Sprint Zero for Product Owners
Sprint Zero for Product Owners
This is the second in a three-part series of blog posts addressing the biggest challenges faced by business analysts (and product owners) on agile teams.
The concept of “Sprint Zero” or “Iteration Zero” has been around for decades. It serves as a container for all those activities that need to be done before the first sprint or iteration is begun. Typically, these activities will include team on-boarding, infrastructure setup, location logistics and the like. Rarely does this “sprint” actually deliver a releasable product.
It’s a very contentious subject. Many authors have argued that Sprint Zero is detrimental to the agile process. In some cases, it may lead to the watering down of team commitment to each sprint’s releasability (see Bowes, Cohn and Leong). In other cases, it might lend itself to the development of a team hierarchy that is inconsistent with agile’s traditionally flat organization structure (Prakash). It is often inconsistent with Lean JIT principles (Leong again). The arguments go on, and I won’t rehash them here.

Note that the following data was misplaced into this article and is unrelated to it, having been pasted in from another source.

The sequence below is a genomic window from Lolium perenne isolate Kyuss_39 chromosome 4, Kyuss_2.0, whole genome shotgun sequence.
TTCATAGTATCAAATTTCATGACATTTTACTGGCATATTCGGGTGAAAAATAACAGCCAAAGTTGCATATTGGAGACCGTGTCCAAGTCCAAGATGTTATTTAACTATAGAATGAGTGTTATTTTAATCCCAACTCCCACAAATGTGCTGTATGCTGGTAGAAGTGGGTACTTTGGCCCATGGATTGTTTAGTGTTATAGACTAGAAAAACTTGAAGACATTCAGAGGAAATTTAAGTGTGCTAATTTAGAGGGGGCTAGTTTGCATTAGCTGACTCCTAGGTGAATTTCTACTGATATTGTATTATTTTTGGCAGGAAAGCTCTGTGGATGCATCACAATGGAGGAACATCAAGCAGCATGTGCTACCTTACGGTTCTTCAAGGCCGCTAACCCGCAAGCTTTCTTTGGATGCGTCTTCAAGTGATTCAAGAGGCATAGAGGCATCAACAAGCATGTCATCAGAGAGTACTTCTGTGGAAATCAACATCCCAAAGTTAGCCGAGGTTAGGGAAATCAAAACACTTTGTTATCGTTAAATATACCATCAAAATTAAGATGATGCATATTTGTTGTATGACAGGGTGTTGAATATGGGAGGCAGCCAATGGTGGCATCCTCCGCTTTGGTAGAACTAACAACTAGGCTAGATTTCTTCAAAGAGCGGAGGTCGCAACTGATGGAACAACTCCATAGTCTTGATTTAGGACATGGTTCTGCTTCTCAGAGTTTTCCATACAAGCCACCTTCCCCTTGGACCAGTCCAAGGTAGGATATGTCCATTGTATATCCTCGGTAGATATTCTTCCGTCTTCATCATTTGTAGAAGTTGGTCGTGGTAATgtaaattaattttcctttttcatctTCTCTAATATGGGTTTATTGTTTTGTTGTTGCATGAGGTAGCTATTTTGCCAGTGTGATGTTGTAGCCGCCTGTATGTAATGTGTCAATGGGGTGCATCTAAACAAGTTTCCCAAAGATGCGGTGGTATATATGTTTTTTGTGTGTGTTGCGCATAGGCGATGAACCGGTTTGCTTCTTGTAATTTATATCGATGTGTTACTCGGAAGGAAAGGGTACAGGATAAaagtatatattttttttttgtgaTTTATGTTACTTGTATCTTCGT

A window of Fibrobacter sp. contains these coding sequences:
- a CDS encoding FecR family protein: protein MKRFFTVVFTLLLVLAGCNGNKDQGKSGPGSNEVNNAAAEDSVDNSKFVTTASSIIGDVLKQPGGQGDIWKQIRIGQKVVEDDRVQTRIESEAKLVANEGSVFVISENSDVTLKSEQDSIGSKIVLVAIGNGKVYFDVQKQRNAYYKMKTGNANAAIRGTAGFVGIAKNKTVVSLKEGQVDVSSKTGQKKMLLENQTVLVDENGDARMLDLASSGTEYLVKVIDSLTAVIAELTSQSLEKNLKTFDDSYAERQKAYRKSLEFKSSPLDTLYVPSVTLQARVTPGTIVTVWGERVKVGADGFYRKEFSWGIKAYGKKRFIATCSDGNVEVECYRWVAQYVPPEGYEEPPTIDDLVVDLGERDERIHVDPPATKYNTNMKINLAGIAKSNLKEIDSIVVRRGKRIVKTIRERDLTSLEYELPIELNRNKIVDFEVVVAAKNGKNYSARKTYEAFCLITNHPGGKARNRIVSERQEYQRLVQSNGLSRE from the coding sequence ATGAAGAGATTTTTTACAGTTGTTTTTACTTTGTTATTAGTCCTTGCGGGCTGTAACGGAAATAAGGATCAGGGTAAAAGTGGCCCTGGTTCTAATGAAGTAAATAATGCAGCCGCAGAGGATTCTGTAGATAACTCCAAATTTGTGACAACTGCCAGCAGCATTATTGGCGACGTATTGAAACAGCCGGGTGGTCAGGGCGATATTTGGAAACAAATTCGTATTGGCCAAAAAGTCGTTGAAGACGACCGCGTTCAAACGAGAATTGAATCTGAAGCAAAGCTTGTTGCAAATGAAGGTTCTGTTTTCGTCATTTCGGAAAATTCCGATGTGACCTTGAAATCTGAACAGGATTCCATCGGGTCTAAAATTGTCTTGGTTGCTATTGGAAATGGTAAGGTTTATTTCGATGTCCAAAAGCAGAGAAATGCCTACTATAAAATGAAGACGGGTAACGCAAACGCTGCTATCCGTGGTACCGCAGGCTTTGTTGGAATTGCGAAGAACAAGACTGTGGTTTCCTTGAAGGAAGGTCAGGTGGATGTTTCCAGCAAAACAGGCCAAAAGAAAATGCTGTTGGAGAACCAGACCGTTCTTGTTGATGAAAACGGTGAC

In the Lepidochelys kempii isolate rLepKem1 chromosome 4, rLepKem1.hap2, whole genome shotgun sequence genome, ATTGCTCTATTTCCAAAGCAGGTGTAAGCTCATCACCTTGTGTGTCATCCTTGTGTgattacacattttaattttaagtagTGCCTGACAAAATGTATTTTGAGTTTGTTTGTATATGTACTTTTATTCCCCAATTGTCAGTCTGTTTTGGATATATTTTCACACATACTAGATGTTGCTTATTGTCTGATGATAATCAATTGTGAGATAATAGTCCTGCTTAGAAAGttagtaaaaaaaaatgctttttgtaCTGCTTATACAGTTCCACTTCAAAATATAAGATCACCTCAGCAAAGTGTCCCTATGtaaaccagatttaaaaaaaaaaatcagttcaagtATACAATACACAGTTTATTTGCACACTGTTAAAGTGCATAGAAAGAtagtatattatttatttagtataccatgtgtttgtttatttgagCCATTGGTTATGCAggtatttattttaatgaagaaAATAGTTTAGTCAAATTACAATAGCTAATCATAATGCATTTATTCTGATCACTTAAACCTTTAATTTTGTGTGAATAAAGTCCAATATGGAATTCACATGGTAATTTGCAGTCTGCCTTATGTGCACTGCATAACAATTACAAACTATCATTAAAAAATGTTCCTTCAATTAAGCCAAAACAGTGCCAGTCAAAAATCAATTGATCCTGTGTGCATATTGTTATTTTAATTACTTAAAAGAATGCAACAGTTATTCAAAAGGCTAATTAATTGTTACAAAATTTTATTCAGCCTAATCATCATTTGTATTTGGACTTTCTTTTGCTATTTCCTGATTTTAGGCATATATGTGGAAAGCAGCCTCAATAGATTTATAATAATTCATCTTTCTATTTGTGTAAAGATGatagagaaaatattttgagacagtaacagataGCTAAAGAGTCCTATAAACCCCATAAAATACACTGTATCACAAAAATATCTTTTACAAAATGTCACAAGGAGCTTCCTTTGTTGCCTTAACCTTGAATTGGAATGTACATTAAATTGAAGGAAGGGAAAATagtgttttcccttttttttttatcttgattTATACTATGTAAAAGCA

Whether or not we like the concept of Sprint Zero, however, we can all agree that there is usually work that must be done to prepare for the first iteration that doesn’t quite belong in that first iteration. Whether we call it “Sprint Zero” or the “Project before the Project” or even just “pre-work,” it’s important to get it done.
Unfortunately, almost all of the writing on this pre-work phase is oriented towards development team members. “What about me, the product owner,” you may ask? Don’t worry; this blog post is for you.
While the team is conducting all its pre-project tasks, the product owner needs to focus on doing five key things. Here they are:
#1: Develop the Product Vision
If you don’t have a solid vision of the product, how it will improve the firm’s standing and what value it will provide to the marketplace, then it’s not a good idea to start the first sprint. Whether it is done intentionally or not, your first sprint will indeed have some implicit vision, and it’s best for it to be one that is purposely developed.
Just remember not to invest too much in this initial vision, either with time or emotional commitment. Early visions are almost always wrong to some extent, and it will be your job as the product owner to ensure that the team is building the right product for the market. This will often demand that you set aside your initial assumptions.
#2: Socialize the Product Vision
Once you have the initial vision in place, it is critical that you socialize it among your key stakeholders. In a simple environment, this might only include various customer representatives and technology implementation stakeholders. If you are in a scaled environment, you will also have a product management team and many other functional teams that you’ll need to work with in lockstep.